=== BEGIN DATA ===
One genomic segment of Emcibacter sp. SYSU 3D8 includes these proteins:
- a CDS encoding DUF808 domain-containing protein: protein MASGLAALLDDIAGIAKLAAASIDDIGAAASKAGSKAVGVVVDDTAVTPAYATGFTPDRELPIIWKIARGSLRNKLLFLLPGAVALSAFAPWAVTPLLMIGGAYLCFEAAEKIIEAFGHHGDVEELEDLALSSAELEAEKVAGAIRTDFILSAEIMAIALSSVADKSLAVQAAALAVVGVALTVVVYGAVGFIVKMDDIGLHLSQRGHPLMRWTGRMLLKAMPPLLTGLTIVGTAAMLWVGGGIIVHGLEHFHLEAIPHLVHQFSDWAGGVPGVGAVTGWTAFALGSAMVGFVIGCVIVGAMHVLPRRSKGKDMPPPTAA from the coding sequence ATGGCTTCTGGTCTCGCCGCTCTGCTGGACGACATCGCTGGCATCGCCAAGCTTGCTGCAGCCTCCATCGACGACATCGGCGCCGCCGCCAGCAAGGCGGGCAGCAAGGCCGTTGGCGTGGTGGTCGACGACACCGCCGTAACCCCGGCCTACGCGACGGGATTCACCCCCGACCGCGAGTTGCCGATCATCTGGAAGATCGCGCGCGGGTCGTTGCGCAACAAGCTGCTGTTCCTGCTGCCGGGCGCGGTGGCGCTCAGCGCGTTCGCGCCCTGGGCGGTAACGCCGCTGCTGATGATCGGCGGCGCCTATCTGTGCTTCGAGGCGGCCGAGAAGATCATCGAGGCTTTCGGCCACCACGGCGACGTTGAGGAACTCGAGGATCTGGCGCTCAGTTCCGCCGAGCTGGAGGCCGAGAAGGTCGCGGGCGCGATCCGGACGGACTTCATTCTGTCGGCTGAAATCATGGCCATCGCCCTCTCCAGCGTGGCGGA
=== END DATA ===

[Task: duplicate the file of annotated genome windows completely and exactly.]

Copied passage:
One genomic segment of Emcibacter sp. SYSU 3D8 includes these proteins:
- a CDS encoding DUF808 domain-containing protein: protein MASGLAALLDDIAGIAKLAAASIDDIGAAASKAGSKAVGVVVDDTAVTPAYATGFTPDRELPIIWKIARGSLRNKLLFLLPGAVALSAFAPWAVTPLLMIGGAYLCFEAAEKIIEAFGHHGDVEELEDLALSSAELEAEKVAGAIRTDFILSAEIMAIALSSVADKSLAVQAAALAVVGVALTVVVYGAVGFIVKMDDIGLHLSQRGHPLMRWTGRMLLKAMPPLLTGLTIVGTAAMLWVGGGIIVHGLEHFHLEAIPHLVHQFSDWAGGVPGVGAVTGWTAFALGSAMVGFVIGCVIVGAMHVLPRRSKGKDMPPPTAA from the coding sequence ATGGCTTCTGGTCTCGCCGCTCTGCTGGACGACATCGCTGGCATCGCCAAGCTTGCTGCAGCCTCCATCGACGACATCGGCGCCGCCGCCAGCAAGGCGGGCAGCAAGGCCGTTGGCGTGGTGGTCGACGACACCGCCGTAACCCCGGCCTACGCGACGGGATTCACCCCCGACCGCGAGTTGCCGATCATCTGGAAGATCGCGCGCGGGTCGTTGCGCAACAAGCTGCTGTTCCTGCTGCCGGGCGCGGTGGCGCTCAGCGCGTTCGCGCCCTGGGCGGTAACGCCGCTGCTGATGATCGGCGGCGCCTATCTGTGCTTCGAGGCGGCCGAGAAGATCATCGAGGCTTTCGGCCACCACGGCGACGTTGAGGAACTCGAGGATCTGGCGCTCAGTTCCGCCGAGCTGGAGGCCGAGAAGGTCGCGGGCGCGATCCGGACGGACTTCATTCTGTCGGCTGAAATCATGGCCATCGCCCTCTCCAGCGTGGCGGA